Flying with KLM last week, I found a funny picture in the inflight magazine. Chinese artist Li Wei makes impossible pictures (no PhotoShop but real-world tricks!) ‘to tell people that nothing is impossible’. He’s got a website full of them: Liweiart-works_photo.
Doing archery as a hobby, I was of course intrigued by his ‘Arrow of love’–and could not help but observe that the bow is held wrong-way around… Never mind, the idea remains fun, and the question ‘how did he do it?’ remains intriguing, too!
The solution to the question if Robert Capa’s iconic picture of a Loyalist soldier dying in the Spanish civil war in the 1930s was true or false was the subject of an article in the Dutch newspaper NRC Handelsblad on October 9 (the article itself is not in the public part of the website–sorry!). It was a long article, so the answer was not simple.
First of all, the answer did not come from the ‘Mexican suitcase’, the suitcase full of negatives made by Capa that surfaced in 2008 in Mexico. The negative of the famous photo was not there; it has been missing for years. Second, the state of the art on this question will forever remain a matter of debate between experts and would-be experts. It is, so much we can take from the discussion, probably not a photo of a soldier dying in a large-scale action. Probably Capa went on a small tour with a group of soldiers for a photo shoot; it was a staged photo. Some stories have it that the man in the picture was shot by a sniper at the moment Capa pressed the shutter–to my mind too good a story to be true. It was said that Capa himself never claimed it was a picture ‘at the moment of death’.
The impression of authenticity of the photo may have been a trick: Capa may have made a slightly unfocused photo on purpose (no autofocus in those days, of course!), and moved his hands a bit to give the impression he himself was diving for safety while pressing the shutter.
And then there is the role of the press. Capa’s picture was first published September 1936 in two French magazines, Vu and Regards. In Vu they published a whole series of the young photographer (he was 22 at the time and not yet famous) with poetic, symbolic captions going with the photos. When the same picture was republished later in world-famous magazine Life in the USA, July 1937, there was a much more dramatic caption, talking about the photo being made at the moment the soldier was killed. Being published in Life, and with such a dramatic caption, were the occasion for Capa to become world-famous–and he did not say that the caption going with his photo was not truthful. He did not even lie, he just did not tell ‘the whole truth’. What would I have done–what would you have done–if fame suddenly beckons?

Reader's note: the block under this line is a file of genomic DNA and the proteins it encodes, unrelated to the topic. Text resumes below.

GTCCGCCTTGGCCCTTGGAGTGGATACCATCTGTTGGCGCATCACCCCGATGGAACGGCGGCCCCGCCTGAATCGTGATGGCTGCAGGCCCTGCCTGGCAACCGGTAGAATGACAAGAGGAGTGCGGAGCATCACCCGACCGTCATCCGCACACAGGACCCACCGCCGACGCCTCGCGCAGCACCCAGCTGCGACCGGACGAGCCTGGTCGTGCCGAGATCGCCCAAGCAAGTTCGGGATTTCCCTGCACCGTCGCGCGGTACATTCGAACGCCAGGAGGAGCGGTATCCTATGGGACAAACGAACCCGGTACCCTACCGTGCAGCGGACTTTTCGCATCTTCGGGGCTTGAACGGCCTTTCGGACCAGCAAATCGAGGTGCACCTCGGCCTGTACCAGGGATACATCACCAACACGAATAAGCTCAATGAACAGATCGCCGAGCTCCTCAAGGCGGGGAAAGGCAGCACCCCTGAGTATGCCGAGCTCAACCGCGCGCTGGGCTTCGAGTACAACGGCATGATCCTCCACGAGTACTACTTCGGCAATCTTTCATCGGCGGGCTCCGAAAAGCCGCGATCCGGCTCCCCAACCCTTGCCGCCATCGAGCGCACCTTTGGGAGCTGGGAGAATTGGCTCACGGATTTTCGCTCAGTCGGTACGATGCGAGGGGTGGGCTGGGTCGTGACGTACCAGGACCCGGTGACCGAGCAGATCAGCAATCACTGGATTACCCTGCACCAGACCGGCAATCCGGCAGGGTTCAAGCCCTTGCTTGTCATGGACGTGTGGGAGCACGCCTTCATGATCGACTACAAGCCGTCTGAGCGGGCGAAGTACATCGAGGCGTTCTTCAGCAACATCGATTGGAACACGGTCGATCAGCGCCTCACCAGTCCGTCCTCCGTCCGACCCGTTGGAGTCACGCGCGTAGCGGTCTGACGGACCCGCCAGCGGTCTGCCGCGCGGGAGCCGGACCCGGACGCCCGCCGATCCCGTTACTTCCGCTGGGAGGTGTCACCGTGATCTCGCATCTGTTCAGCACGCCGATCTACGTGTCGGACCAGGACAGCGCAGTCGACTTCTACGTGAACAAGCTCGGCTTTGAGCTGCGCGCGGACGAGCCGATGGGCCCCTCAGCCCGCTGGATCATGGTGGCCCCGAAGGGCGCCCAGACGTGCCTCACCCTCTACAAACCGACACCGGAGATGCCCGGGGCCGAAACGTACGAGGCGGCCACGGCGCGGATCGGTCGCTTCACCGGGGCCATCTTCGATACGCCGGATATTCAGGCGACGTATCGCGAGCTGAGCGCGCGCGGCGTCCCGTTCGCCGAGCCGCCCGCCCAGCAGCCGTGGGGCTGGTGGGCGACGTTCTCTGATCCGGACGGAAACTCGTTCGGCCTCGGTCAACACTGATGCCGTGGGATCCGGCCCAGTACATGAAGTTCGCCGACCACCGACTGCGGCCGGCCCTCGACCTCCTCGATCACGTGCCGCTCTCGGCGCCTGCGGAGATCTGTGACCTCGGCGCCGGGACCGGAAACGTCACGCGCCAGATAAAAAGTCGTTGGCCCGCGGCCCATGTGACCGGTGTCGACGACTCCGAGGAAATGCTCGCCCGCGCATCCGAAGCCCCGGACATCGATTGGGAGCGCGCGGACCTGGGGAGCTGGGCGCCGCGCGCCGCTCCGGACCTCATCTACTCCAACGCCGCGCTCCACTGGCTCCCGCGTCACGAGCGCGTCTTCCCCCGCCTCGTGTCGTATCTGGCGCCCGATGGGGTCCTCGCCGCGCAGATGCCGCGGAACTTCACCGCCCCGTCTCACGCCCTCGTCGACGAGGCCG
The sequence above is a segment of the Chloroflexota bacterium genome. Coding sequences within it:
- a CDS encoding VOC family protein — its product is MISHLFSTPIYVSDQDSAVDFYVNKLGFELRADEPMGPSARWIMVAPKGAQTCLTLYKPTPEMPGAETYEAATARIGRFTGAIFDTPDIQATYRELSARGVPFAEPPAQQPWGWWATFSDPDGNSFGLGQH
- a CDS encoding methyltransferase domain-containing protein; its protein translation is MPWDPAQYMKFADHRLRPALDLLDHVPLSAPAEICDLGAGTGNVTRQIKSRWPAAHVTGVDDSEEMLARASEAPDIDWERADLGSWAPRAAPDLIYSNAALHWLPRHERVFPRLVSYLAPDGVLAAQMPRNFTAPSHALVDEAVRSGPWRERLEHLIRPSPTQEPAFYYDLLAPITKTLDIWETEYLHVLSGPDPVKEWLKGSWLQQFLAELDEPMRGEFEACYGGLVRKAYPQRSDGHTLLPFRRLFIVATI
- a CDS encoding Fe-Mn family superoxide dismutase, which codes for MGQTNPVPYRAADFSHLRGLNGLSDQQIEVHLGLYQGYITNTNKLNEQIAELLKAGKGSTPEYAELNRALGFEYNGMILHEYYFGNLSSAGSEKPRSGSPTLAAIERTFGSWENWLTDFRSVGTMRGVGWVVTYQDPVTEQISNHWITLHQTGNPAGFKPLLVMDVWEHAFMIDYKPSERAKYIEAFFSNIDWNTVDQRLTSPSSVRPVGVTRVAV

When we heard Frank Boots, spokesman of the jury and president of the national association BNAFV, explain his judgements on the photos in the regional contest, two remarks stood out for me.
The first was that amateur photographers are not accountable to anyone. We should feel free to make any photo we like. He did not go into that any further, but he must have meant something like our not being bound to be faithful to nature or facts, since we are not journalists or documentary photographers. Nor are we bound by the canons of art—Mr. Boots made this remark as something coming out of a public discussion he had had with a museum director. That part of his implication was not so clear to me: I thought that if any group were good at breaking canons and being free, it was artists.
His second remark was that there were typical camera club pictures: details of buildings, dilapidated window sills, and similar still-life pictures. Or portrait and model pictures that were neat, pretty-pretty. Mr. Boots wanted more than that, wanted something ‘crazy’, something personal, something (in the words of last year’s jury in the same regional contest) ‘authenticity’.
The photo that goes along with this blog, then must be an homage to camera club traditions, but after his remarks I did put it through Lightroom once more to make it something a little more personal. I’ll spare you the details, but in the words of Dolly Parton, ‘it takes a whole lotta money to look this cheap’—it took me a whole lot of fiddling around to make it look this cheap. By the way, the photo was made last week in Vietnam, just a wall on a street in Bat Trang, a village near Hanoi.
Filmmaker Abbas Kiarostami published a book with major publisher Gallimard, called Pluie et vent (Rain and wind), filled with photos of one night’s rainstorm. The little note about the book in Air France‘s inflight magazine (Nov. ’08) went accompanied by a photo much like one I saw from Mr. E. in my photoclub, of raindrops on a window pane–his was nicer because he had mini-mirrors of the brick pattern of a wall a few metres behind the wet window. And just for fun, I add some drops from this afternoon’s rainshower on my home window…
It’s just that we amateurs don’t think of turning such pictures into a book. Is seeing such a commercial window of opportunity the difference between amateurs and (successful) artists? (Damien Hirst was mentioned on the same page of the inflight magazine–talking of commercial windows of opportunity…)